Roland Barthes (1915-1980) was a central figure in the thought of his time, but he was also something of an outsider. His father died in the First World War, he enjoyed his mother’s unfailing love, he spent long years in the sanatorium, and he was aware of his homosexuality from an early age: all this soon gave him a sense of his own difference. He experienced the great events of contemporary history from a distance. However, his life was caught up in the violent, intense sweep of the twentieth century, a century that he helped to make intelligible.READ MORE
Poet Alan Bernheimer provides a long overdue English translation of this French literary classic—Lost Profiles is a retrospective of a crucial period in modernism, written by co-founder of the Surrealist Movement. Opening with a reminiscence of the international Dada movement in the late 1910s and its transformation into the beginnings of surrealism, Lost Profiles then proceeds to usher its readers into encounters with a variety of literary lions.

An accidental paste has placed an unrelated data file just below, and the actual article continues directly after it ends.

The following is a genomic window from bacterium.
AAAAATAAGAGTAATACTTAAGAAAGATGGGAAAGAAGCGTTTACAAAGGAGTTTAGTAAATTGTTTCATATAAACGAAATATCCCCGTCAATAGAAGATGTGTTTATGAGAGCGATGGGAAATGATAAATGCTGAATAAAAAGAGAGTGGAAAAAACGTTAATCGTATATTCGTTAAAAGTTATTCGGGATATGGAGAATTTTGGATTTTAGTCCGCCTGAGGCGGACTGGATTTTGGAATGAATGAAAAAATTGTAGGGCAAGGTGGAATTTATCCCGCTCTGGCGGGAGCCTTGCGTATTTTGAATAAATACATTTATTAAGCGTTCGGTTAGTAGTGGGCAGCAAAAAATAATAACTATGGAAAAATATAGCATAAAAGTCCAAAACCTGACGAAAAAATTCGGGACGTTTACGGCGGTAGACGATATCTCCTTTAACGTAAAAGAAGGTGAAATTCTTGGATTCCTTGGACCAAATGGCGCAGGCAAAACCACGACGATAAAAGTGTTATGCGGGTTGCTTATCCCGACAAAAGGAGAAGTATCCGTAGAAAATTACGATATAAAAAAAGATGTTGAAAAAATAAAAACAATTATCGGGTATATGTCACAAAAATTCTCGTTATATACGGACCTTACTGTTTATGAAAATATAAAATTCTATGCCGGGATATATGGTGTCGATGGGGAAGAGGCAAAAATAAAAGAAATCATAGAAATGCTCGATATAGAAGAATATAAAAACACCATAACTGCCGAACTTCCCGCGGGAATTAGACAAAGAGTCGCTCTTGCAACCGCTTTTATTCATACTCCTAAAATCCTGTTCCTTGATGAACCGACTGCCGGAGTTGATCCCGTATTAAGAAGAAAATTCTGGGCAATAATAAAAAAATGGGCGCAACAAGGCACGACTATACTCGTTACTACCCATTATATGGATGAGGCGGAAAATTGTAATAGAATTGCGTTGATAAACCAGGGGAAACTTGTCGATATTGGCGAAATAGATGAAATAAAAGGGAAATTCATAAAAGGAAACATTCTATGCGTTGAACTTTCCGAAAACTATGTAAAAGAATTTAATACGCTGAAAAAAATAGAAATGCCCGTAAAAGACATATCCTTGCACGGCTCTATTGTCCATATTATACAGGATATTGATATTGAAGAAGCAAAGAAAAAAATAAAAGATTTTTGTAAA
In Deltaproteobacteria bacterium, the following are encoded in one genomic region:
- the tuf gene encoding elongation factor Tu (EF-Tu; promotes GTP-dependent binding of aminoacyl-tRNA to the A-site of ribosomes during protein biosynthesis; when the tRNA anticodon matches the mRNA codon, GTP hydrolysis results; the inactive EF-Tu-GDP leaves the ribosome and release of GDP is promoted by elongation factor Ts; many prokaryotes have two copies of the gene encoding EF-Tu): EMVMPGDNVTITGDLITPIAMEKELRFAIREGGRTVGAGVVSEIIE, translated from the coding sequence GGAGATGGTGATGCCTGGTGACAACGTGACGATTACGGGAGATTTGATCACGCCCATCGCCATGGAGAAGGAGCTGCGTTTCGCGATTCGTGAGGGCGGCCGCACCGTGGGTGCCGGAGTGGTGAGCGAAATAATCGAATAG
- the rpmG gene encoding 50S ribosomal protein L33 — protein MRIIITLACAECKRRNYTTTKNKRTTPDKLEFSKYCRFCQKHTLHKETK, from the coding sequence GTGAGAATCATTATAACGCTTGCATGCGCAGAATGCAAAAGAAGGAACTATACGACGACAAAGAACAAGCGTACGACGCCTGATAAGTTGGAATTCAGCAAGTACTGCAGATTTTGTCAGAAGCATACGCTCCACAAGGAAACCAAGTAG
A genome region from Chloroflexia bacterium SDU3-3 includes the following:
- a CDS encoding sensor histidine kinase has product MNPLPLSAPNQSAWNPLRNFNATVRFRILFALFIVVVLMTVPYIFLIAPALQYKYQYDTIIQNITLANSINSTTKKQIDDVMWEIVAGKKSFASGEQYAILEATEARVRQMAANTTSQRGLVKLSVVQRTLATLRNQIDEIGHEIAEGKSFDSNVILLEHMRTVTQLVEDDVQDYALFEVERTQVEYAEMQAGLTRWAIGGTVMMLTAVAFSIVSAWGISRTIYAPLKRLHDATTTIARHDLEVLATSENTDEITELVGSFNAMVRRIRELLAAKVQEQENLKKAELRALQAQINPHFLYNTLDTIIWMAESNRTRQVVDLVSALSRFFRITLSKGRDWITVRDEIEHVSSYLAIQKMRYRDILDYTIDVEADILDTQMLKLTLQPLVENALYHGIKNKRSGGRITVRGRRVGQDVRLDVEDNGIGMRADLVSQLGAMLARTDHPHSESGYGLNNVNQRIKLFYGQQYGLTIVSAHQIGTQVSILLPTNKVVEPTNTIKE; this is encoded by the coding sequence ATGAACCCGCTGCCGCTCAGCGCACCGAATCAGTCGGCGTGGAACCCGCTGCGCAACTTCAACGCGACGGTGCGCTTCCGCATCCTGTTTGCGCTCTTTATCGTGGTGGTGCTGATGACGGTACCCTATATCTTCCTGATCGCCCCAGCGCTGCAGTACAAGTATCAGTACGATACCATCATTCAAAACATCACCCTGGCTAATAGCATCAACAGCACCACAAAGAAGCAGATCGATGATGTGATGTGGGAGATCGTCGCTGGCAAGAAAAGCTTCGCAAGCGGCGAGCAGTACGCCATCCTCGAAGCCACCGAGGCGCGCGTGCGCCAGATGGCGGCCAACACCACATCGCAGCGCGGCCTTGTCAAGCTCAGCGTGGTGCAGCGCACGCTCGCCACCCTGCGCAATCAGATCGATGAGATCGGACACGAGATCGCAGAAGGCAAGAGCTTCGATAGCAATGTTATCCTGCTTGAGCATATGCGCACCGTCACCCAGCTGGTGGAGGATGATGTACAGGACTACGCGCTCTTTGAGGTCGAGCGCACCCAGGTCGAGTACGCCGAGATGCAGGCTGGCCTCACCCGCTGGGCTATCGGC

Major transformations in society are always accompanied by parallel transformations in systems of social communication what we call the media. In this book, historian Frédéric Barbier provides an important new economic, political and social analysis of the first great 'media revolution' in the West: Gutenberg s invention of the printing press in the mid fifteenth century.READ MORE
The world of international politics has recently been rocked by a seemingly endless series of scandals involving auditory surveillance: the NSA’s warrantless wiretapping is merely the most sensational example of what appears to be a universal practice today. What is the source of this generalized principle of eavesdropping?